High stage events and stream bank erosion on small grazed pasture stream reaches in the rathbun lake watershed, southern IOWA, USA
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CitationTüfekçioğlu, M., Isenhart, T. M., & Schultz, R. C. High stage events and stream bank erosion on small grazed pasture stream reaches in the rathbun lake watershed, southern IOWA, USA. International Journal Of Ecosystems And Ecology Science IJEES. 9(4),775-786.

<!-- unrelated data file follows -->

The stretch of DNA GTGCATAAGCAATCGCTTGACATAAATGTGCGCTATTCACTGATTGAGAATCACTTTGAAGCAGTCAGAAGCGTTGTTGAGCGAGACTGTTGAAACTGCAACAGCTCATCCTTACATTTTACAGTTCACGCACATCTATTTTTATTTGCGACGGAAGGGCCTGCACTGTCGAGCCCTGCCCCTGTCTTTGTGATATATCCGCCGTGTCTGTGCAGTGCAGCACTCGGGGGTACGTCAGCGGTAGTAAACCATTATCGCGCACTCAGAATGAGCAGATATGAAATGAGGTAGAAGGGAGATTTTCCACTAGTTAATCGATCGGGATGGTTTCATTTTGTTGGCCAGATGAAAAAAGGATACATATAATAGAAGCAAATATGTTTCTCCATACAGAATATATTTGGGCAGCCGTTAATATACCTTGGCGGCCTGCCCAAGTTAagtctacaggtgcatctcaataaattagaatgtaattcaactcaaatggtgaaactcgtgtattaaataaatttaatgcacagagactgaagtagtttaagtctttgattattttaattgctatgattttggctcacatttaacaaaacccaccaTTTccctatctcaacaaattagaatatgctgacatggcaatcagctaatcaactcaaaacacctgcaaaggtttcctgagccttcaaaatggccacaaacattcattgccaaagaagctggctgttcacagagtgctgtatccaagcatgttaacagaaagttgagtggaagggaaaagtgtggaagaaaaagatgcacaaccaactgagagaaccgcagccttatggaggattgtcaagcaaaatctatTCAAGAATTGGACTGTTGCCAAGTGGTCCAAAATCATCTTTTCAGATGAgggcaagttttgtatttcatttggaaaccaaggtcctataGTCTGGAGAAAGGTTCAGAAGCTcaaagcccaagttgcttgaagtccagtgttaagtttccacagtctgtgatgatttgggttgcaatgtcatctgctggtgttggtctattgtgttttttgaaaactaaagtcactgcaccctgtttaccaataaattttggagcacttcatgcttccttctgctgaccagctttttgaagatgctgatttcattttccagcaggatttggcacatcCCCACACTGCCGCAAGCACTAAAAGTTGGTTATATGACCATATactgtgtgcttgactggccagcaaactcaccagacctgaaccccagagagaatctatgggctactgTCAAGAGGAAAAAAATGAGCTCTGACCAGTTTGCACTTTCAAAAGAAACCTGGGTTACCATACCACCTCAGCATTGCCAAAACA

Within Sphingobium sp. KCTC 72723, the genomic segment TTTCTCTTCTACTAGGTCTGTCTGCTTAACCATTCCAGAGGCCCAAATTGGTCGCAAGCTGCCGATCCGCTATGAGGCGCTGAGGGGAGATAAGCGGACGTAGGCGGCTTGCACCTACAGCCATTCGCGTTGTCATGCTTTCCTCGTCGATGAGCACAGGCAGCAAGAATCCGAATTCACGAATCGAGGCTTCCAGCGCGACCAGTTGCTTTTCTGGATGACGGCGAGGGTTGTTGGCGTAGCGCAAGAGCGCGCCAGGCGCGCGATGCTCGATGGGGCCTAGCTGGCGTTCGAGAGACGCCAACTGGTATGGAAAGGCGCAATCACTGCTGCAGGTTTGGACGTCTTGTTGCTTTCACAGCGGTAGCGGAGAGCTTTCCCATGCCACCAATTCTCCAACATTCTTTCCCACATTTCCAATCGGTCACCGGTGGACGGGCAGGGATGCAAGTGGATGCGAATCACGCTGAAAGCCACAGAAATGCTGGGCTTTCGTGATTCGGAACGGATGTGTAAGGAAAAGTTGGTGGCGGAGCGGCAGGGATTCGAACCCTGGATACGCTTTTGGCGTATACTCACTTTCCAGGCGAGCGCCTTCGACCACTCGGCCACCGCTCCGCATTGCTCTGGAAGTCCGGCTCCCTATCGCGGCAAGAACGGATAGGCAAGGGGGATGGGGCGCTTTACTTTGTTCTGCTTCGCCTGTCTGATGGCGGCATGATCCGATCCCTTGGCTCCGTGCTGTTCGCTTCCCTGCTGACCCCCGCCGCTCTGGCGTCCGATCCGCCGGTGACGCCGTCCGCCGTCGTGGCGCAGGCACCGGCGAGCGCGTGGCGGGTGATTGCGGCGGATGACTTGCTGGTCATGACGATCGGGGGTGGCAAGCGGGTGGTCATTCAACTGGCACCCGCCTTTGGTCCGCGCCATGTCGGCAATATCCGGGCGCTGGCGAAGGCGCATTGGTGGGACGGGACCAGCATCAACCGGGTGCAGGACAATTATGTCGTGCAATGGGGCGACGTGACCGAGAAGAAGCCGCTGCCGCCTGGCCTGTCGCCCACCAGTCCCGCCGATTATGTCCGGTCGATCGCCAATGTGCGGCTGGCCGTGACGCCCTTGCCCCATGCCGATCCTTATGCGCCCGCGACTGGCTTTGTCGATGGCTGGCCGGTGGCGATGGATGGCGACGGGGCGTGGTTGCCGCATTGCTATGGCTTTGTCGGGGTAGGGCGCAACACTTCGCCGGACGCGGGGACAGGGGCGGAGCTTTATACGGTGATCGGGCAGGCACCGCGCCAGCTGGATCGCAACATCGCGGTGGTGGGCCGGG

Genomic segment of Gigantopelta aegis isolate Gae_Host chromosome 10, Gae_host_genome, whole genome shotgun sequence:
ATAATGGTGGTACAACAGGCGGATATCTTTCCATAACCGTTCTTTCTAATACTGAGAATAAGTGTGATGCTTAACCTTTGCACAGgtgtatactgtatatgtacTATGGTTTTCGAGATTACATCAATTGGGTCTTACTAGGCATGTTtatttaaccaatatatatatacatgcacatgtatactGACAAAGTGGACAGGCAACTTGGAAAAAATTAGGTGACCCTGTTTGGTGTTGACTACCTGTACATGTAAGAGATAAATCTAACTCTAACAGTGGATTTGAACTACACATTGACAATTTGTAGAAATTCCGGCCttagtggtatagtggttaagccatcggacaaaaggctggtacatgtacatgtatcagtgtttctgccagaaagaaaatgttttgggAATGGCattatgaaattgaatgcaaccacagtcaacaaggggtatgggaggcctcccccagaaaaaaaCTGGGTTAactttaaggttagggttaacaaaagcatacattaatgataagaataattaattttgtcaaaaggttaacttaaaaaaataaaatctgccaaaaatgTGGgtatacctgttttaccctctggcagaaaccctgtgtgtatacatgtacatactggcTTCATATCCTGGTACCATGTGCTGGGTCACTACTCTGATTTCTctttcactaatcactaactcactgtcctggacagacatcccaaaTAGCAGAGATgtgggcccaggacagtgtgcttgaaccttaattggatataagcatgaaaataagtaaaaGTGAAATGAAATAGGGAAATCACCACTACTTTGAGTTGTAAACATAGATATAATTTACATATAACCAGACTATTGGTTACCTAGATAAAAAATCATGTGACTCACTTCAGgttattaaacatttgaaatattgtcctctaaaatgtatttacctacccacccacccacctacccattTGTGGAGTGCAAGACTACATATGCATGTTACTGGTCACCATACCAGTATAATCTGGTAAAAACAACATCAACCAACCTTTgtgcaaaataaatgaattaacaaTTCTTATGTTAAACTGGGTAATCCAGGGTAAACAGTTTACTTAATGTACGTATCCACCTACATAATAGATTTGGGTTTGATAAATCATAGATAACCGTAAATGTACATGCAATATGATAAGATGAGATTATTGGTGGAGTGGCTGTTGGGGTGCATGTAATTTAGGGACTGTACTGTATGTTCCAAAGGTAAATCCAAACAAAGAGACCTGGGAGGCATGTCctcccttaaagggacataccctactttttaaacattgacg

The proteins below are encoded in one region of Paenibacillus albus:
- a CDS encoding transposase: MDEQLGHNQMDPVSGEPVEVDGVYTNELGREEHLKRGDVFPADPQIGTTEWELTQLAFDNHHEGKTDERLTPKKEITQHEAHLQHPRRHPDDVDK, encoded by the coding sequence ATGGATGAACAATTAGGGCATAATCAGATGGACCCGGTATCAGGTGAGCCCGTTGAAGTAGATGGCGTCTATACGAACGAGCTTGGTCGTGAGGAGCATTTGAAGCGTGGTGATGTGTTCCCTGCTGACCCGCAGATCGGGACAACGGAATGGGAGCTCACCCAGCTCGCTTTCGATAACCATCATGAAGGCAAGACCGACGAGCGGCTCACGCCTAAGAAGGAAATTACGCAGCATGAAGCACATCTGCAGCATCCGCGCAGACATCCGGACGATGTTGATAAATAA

Stream bank erosion in agricultural landscapes is a major pathway for non-point source sediment and phosphorus loading of receiving waters. Previous studies have shown direct and indirect effects of land use on stream bank erosion, and identified high erosion rates within riparian pastures. One potential impact of agricultural land-use on stream bank erosion is the alteration of stream stage characteristics, including an increase in frequency of high-stage events over short periods of time (forming flash hydrographs). The objective of this study was to assess the relationship between the number of high stream stages and corresponding stream bank soil erosion. The study was conducted in six grazed pasture stream reaches within the Rathbun Lake Watershed, a reservoir on the Chariton River located within the Southern Iowa Drift Plain. The erosion pin method was utilized to measure the change in stream bank erosion in response to differences in the number of high stream-stage events, which were monitored by pressure transducers. The measured seasonal bank erosion rates were correlated with the different stream stages data to assess their impact on stream bank erosion. Based on the different model assumptions, there were generally strong linear relationships between high stage and bank erosion. Approximately 75% of the variability in stream bank erosion rates was directly linked to the number of high stages/erosive stream flow depths. Conservation practices that reduce these erosion rates will be those that increase soil-water infiltration, reduce the frequency of high stream flow events and increase bank stability through perennial vegetation cover or reducing disturbance within the riparian zone.